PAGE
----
I prefer my large chicken house roosting bars to be slightly wider. However, as the Eglu perches are all on the same level, it's easy for chickens to hunker down over their feet, as they prefer to do in cold weather.
Please note that the perch design is not suitable for baby chicks under about 12 weeks old. They are likely to slip between the bars and injure their legs.
If you have babies, remove the perch section and add a non-slip cover and bedding to the lower floor (which would normally be the droppings board).
The nest box areas are different designs depending on the coop, but they all match these welfare requirements:
There's a potential drawback to the nesting area in that no matter which coop, there is only one for all the hens. That may lead to hens laying outside.
Having said that, I have always found my Eglu hens lay inside. Anyone who's had chickens will know that they often prefer to lay in the same box – no matter how many you provide!
This is, of course, one of the most important criteria when choosing a chicken coop. How predator proof is it?
The welfare requirements here are very general. A coop should...
And again, the Eglu meets those requirements easily.
Coops must be...
Because the Omlet coops can be taken apart, they're incredibly easy to keep clean. I use a pressure washer and allow the separate parts to dry in the open air.
It takes a matter of minutes.
My only issue with washing is that the nest box does not have a drainage hole. You can see in the photo above that the water collects in the nest box (on the left).
So rather than leaving it to dry, I use a sponge to wash it, then towel dry.
Linked to cleaning is the need to limit disease. The ideal chicken coop should...
I consider this to be one of the greatest advantages of the Omlet coops. As well as the Cube, I house my chickens in a large, stone built coop and have a third, wooden coop which I use as a hospital.
Both of them are a nightmare in terms of infestations. Stone and wood provide ideal hiding places for mites and lice and are very difficult to treat.
The Omlet coops, on the other hand, have nowhere for bugs to hide. Their smooth surfaces provide no nooks and crannies, and the fact that they can be dismantled for cleaning means regular disinfecting is a breeze.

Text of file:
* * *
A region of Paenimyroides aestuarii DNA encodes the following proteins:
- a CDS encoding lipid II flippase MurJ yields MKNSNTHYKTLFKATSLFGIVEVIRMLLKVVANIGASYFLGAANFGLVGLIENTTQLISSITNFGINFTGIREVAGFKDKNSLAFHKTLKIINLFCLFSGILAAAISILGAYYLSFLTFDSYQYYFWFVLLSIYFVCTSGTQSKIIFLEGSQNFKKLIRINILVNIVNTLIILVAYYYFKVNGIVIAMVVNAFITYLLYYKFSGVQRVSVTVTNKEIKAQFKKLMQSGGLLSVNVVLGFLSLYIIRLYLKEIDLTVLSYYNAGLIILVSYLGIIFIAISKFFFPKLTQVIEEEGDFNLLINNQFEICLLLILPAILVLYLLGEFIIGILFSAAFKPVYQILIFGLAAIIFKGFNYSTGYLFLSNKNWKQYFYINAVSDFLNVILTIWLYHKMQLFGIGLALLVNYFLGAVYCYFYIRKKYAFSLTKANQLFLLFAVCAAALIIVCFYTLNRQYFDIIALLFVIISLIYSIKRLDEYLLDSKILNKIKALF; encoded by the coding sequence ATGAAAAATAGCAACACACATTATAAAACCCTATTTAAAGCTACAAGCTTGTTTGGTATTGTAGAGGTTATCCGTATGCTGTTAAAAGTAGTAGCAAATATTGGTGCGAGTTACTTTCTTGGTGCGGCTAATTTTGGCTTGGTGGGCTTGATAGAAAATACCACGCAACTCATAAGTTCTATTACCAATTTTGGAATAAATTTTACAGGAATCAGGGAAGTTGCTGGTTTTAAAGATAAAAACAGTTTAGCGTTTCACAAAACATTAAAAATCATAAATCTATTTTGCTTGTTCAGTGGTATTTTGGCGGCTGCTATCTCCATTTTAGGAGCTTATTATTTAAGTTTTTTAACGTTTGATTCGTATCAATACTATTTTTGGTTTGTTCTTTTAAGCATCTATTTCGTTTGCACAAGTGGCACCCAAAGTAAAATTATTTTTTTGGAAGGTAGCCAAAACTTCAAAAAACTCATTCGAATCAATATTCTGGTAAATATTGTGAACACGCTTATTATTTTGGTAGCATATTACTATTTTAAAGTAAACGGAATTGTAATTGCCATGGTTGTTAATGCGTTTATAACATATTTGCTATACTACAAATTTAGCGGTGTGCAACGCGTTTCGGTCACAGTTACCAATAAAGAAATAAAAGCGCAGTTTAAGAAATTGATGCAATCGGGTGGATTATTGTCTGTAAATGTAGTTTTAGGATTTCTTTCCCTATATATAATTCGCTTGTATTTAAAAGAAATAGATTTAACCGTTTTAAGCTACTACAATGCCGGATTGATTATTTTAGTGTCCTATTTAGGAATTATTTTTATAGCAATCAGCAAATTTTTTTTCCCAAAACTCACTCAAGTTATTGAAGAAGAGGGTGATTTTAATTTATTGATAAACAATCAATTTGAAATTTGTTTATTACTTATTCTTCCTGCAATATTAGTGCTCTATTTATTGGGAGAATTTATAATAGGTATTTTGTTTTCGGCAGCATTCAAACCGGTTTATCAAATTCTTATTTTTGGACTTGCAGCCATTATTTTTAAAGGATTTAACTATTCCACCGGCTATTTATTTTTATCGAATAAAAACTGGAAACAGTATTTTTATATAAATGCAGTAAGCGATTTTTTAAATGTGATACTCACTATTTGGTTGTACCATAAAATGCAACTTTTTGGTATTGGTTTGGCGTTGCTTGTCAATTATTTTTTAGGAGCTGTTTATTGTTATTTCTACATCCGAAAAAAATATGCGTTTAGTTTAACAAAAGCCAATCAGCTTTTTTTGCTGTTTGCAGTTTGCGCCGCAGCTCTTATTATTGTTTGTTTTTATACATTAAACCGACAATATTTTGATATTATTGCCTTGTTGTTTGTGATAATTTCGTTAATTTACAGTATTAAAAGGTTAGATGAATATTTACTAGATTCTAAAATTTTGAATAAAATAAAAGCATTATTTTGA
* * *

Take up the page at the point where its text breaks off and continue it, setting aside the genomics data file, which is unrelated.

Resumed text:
As an added bonus, the plastic from which they're built will not rot. So there are no obstacles to pressure washing.
Need more evidence? Take a look at Omlet's short video.
If you've read any of my other product reviews, you'll know that I have a "Golden Egg Award" where one egg means "don't go near this product!", and five means "get out there now and buy it!"
They're expensive, and I could have subtracted an egg for that. But in my view their benefits far outweigh the cost.
The materials and design together mean they should last for years, whereas a wooden coop, for example, will have a life of between five and eight years even if cared for well, and don't provide the same benefits.
How many chickens do Omlet's chicken coops hold?
There are two choices:
The Eglu Go and Go Up holds between two and four medium to large breed chickens.
The Eglu Cube houses between four and six medium to large breed chickens.
Both depend also on the size of the attached run. If you intend to provide a large run and free range for at least some of the time, Omlet estimate the Cube will hold up to ten hens.
I personally think that is too many for the size of the coop itself. I'd assess no more than six.
How big are Omlet chicken coops?
Take a look at this page on Omlet's website, where you can compare the different types of coop including their size.
Are Omlet coops fox proof?
Yes. The interlocked design and the pop and nesting box door handle construction make all the Omlet coop designs secure against predators.
Of course, it's also critical to make sure the run is secure, that the chickens are all roosted before dusk, and that the doors are securely fastened.
Can rats get into the Omlet chicken coop?
Rats can (and will) get anywhere they smell grain. If the coop's door is left open and there's grain inside, they will find a way.
To prevent this, make sure the run is rodent-proof, and keep grain inside a secure container.
1. Department for the Environment, Food and Rural Affairs: Poultry Welfare Codes – Housing Design. Pub. UK Government, 2019.
2. Royal Society for the Prevention of Cruelty to Animals: The best environment for keeping pet chickens. Pub. RSPCA, 2022.
3. Royal Society for the Prevention of Cruelty to Animals: The 5 welfare standards for laying chickens. Pub. RSPCA, updated 2022.
4. Omlet: Chicken coops.